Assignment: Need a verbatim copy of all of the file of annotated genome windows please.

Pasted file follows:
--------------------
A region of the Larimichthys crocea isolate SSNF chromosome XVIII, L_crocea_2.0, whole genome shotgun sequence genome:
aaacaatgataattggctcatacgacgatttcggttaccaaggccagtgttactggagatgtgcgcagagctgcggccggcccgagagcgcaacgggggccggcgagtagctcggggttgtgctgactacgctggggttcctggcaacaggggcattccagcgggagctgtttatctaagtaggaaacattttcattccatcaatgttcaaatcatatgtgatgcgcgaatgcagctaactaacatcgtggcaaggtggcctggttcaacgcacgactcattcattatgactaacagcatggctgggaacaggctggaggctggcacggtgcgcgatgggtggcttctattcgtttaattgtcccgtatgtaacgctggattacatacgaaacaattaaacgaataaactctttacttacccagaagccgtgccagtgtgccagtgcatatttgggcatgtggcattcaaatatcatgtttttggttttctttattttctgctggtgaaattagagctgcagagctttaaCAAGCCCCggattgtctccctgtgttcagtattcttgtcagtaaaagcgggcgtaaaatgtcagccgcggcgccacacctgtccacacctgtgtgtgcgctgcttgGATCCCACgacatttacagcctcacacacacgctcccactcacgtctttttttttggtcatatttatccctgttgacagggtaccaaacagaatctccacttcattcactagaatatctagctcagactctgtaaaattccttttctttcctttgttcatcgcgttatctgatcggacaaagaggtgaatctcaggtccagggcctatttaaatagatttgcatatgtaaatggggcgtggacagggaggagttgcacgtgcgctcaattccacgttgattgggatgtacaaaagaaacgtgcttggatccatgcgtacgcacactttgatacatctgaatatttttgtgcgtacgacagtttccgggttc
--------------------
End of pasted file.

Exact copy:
A region of the Larimichthys crocea isolate SSNF chromosome XVIII, L_crocea_2.0, whole genome shotgun sequence genome:
aaacaatgataattggctcatacgacgatttcggttaccaaggccagtgttactggagatgtgcgcagagctgcggccggcccgagagcgcaacgggggccggcgagtagctcggggttgtgctgactacgctggggttcctggcaacaggggcattccagcgggagctgtttatctaagtaggaaacattttcattccatcaatgttcaaatcatatgtgatgcgcgaatgcagctaactaacatcgtggcaaggtggcctggttcaacgcacgactcattcattatgactaacagcatggctgggaacaggctggaggctggcacggtgcgcgatgggtggcttctattcgtttaattgtcccgtatgtaacgctggattacatacgaaacaattaaacgaataaactctttacttacccagaagccgtgccagtgtgccagtgcatatttgggcatgtggcattcaaatatcatgtttttggttttctttattttctgctggtgaaattagagctgcagagctttaaCAAGCCCCggattgtctccctgtgttcagtattcttgtcagtaaaagcgggcgtaaaatgtcagccgcggcgccacacctgtccacacctgtgtgtgcgctgcttgGATCCCACgacatttacagcctcacacacacgctcccactcacgtctttttttttggtcatatttatccctgttgacagggtaccaaacagaatctccacttcattcactagaatatctagctcagactctgtaaaattccttttctttcctttgttcatcgcgttatctgatcggacaaagaggtgaatctcaggtccagggcctatttaaatagatttgcatatgtaaatggggcgtggacagggaggagttgcacgtgcgctcaattccacgttgattgggatgtacaaaagaaacgtgcttggatccatgcgtacgcacactttgatacatctgaatatttttgtgcgtacgacagtttccgggttc